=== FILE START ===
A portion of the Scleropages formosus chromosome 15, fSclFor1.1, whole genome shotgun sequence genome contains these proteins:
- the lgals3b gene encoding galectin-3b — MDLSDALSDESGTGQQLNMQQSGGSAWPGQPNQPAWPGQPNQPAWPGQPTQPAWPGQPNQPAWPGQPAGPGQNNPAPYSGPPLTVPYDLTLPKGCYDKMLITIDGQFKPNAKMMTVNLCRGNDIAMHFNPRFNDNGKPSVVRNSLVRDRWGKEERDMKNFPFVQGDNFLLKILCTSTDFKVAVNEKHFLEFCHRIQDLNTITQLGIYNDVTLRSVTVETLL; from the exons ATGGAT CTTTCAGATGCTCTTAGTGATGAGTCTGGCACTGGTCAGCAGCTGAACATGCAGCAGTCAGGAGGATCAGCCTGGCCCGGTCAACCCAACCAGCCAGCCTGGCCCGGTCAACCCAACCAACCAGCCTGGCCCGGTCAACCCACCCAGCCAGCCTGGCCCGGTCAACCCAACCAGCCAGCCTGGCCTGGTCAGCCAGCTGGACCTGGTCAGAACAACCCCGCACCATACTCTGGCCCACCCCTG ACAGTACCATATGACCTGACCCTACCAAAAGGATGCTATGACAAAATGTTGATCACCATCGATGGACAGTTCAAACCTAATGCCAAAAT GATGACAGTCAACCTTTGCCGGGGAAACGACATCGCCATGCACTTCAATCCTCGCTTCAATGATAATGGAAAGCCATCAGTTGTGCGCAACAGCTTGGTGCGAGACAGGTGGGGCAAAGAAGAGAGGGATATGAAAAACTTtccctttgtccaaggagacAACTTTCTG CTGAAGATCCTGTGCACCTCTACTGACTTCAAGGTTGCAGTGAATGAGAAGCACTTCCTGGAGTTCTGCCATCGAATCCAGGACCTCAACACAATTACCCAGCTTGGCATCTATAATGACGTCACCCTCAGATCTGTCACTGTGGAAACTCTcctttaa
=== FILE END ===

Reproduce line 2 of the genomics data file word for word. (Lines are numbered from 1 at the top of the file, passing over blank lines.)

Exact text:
- the lgals3b gene encoding galectin-3b — MDLSDALSDESGTGQQLNMQQSGGSAWPGQPNQPAWPGQPNQPAWPGQPTQPAWPGQPNQPAWPGQPAGPGQNNPAPYSGPPLTVPYDLTLPKGCYDKMLITIDGQFKPNAKMMTVNLCRGNDIAMHFNPRFNDNGKPSVVRNSLVRDRWGKEERDMKNFPFVQGDNFLLKILCTSTDFKVAVNEKHFLEFCHRIQDLNTITQLGIYNDVTLRSVTVETLL; from the exons ATGGAT CTTTCAGATGCTCTTAGTGATGAGTCTGGCACTGGTCAGCAGCTGAACATGCAGCAGTCAGGAGGATCAGCCTGGCCCGGTCAACCCAACCAGCCAGCCTGGCCCGGTCAACCCAACCAACCAGCCTGGCCCGGTCAACCCACCCAGCCAGCCTGGCCCGGTCAACCCAACCAGCCAGCCTGGCCTGGTCAGCCAGCTGGACCTGGTCAGAACAACCCCGCACCATACTCTGGCCCACCCCTG ACAGTACCATATGACCTGACCCTACCAAAAGGATGCTATGACAAAATGTTGATCACCATCGATGGACAGTTCAAACCTAATGCCAAAAT GATGACAGTCAACCTTTGCCGGGGAAACGACATCGCCATGCACTTCAATCCTCGCTTCAATGATAATGGAAAGCCATCAGTTGTGCGCAACAGCTTGGTGCGAGACAGGTGGGGCAAAGAAGAGAGGGATATGAAAAACTTtccctttgtccaaggagacAACTTTCTG CTGAAGATCCTGTGCACCTCTACTGACTTCAAGGTTGCAGTGAATGAGAAGCACTTCCTGGAGTTCTGCCATCGAATCCAGGACCTCAACACAATTACCCAGCTTGGCATCTATAATGACGTCACCCTCAGATCTGTCACTGTGGAAACTCTcctttaa